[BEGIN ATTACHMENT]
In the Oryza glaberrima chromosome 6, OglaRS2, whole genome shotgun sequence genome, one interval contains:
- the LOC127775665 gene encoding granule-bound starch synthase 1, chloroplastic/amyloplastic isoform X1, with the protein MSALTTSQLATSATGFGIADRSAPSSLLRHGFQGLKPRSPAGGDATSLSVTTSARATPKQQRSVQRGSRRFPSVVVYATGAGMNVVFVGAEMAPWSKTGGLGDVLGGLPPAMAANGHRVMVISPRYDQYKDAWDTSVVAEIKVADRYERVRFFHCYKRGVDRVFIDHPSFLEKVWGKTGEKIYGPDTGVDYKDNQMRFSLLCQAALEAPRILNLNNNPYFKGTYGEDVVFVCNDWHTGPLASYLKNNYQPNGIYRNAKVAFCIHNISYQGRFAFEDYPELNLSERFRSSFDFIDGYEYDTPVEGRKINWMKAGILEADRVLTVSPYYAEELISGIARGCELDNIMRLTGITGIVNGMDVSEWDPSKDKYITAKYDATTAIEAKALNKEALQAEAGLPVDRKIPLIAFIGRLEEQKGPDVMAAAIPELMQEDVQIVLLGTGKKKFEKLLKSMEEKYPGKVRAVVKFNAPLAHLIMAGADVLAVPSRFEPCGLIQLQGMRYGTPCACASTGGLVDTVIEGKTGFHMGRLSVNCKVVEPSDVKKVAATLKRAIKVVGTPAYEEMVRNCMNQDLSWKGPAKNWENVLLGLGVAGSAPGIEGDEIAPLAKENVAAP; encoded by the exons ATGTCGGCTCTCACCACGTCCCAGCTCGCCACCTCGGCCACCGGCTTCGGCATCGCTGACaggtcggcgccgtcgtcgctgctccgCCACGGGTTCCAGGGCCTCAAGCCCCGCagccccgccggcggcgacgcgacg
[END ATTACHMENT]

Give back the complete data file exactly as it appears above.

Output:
In the Oryza glaberrima chromosome 6, OglaRS2, whole genome shotgun sequence genome, one interval contains:
- the LOC127775665 gene encoding granule-bound starch synthase 1, chloroplastic/amyloplastic isoform X1, with the protein MSALTTSQLATSATGFGIADRSAPSSLLRHGFQGLKPRSPAGGDATSLSVTTSARATPKQQRSVQRGSRRFPSVVVYATGAGMNVVFVGAEMAPWSKTGGLGDVLGGLPPAMAANGHRVMVISPRYDQYKDAWDTSVVAEIKVADRYERVRFFHCYKRGVDRVFIDHPSFLEKVWGKTGEKIYGPDTGVDYKDNQMRFSLLCQAALEAPRILNLNNNPYFKGTYGEDVVFVCNDWHTGPLASYLKNNYQPNGIYRNAKVAFCIHNISYQGRFAFEDYPELNLSERFRSSFDFIDGYEYDTPVEGRKINWMKAGILEADRVLTVSPYYAEELISGIARGCELDNIMRLTGITGIVNGMDVSEWDPSKDKYITAKYDATTAIEAKALNKEALQAEAGLPVDRKIPLIAFIGRLEEQKGPDVMAAAIPELMQEDVQIVLLGTGKKKFEKLLKSMEEKYPGKVRAVVKFNAPLAHLIMAGADVLAVPSRFEPCGLIQLQGMRYGTPCACASTGGLVDTVIEGKTGFHMGRLSVNCKVVEPSDVKKVAATLKRAIKVVGTPAYEEMVRNCMNQDLSWKGPAKNWENVLLGLGVAGSAPGIEGDEIAPLAKENVAAP; encoded by the exons ATGTCGGCTCTCACCACGTCCCAGCTCGCCACCTCGGCCACCGGCTTCGGCATCGCTGACaggtcggcgccgtcgtcgctgctccgCCACGGGTTCCAGGGCCTCAAGCCCCGCagccccgccggcggcgacgcgacg